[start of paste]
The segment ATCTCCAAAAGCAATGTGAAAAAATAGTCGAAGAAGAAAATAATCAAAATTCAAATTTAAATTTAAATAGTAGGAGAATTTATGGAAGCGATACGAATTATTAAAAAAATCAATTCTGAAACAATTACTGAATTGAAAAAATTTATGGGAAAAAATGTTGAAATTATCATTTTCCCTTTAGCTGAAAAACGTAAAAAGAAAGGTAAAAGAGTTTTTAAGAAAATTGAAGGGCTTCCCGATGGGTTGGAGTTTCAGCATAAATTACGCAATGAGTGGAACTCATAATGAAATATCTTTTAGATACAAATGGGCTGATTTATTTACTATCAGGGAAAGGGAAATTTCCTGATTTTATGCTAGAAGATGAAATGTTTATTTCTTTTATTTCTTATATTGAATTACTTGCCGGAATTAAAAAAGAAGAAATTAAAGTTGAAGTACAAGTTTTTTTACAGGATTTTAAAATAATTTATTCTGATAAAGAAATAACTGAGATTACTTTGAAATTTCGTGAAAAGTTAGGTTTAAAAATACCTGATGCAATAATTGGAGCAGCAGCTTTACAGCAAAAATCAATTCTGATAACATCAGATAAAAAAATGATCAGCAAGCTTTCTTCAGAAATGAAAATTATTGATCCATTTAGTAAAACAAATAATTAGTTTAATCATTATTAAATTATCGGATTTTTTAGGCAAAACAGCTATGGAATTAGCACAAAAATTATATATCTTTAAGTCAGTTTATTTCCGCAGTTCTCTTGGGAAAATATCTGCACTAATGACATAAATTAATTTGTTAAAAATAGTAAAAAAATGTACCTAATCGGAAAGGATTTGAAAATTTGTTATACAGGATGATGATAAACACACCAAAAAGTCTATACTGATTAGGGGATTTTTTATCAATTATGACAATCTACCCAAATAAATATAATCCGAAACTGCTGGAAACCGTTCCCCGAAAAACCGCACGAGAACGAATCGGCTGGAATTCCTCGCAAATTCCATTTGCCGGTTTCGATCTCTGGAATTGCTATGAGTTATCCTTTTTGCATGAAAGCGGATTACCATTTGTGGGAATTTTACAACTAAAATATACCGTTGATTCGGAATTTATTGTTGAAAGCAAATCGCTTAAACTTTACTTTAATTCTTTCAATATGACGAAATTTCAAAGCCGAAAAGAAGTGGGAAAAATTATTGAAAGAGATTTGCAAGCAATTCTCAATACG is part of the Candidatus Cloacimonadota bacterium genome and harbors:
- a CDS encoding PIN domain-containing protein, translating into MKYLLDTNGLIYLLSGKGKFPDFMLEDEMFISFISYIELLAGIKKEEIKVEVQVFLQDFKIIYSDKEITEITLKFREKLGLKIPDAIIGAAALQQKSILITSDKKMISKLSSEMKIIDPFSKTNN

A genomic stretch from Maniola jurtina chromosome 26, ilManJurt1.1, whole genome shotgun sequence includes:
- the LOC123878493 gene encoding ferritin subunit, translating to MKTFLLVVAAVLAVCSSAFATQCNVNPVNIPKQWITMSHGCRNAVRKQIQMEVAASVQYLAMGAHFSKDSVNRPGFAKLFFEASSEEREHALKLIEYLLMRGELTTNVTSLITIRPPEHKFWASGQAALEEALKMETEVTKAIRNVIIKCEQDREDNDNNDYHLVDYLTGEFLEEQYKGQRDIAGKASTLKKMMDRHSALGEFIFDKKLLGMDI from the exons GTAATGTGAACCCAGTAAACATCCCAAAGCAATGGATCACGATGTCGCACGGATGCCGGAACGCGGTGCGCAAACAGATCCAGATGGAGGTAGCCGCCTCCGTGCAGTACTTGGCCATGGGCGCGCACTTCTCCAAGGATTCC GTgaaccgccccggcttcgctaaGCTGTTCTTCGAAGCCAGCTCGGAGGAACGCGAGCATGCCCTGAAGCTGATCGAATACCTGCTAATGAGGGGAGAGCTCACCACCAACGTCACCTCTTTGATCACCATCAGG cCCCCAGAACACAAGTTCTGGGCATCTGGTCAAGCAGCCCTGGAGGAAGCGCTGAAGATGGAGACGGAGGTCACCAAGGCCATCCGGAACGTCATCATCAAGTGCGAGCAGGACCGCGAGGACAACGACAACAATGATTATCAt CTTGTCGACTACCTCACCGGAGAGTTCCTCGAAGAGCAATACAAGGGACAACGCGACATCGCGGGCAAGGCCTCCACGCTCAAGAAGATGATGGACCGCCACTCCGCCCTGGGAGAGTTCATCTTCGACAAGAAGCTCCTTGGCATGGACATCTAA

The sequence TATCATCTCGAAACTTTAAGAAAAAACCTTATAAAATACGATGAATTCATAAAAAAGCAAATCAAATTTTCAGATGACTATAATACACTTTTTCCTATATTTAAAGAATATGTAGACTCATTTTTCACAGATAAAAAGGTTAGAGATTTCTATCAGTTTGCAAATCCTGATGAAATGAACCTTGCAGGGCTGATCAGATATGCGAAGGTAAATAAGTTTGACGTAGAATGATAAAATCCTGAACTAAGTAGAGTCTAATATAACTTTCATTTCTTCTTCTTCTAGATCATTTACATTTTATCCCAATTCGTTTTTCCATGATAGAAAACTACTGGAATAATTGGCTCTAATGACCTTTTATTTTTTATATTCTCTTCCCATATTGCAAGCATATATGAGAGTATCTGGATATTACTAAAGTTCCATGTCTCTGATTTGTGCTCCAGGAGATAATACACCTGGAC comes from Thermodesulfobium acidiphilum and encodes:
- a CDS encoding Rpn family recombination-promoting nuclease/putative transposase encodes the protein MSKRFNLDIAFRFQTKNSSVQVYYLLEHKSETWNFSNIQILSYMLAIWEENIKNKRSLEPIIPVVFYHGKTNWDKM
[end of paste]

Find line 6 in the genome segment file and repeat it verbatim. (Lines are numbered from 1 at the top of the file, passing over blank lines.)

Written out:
- a CDS encoding Rpn family recombination-promoting nuclease/putative transposase encodes the protein MSKRFNLDIAFRFQTKNSSVQVYYLLEHKSETWNFSNIQILSYMLAIWEENIKNKRSLEPIIPVVFYHGKTNWDKM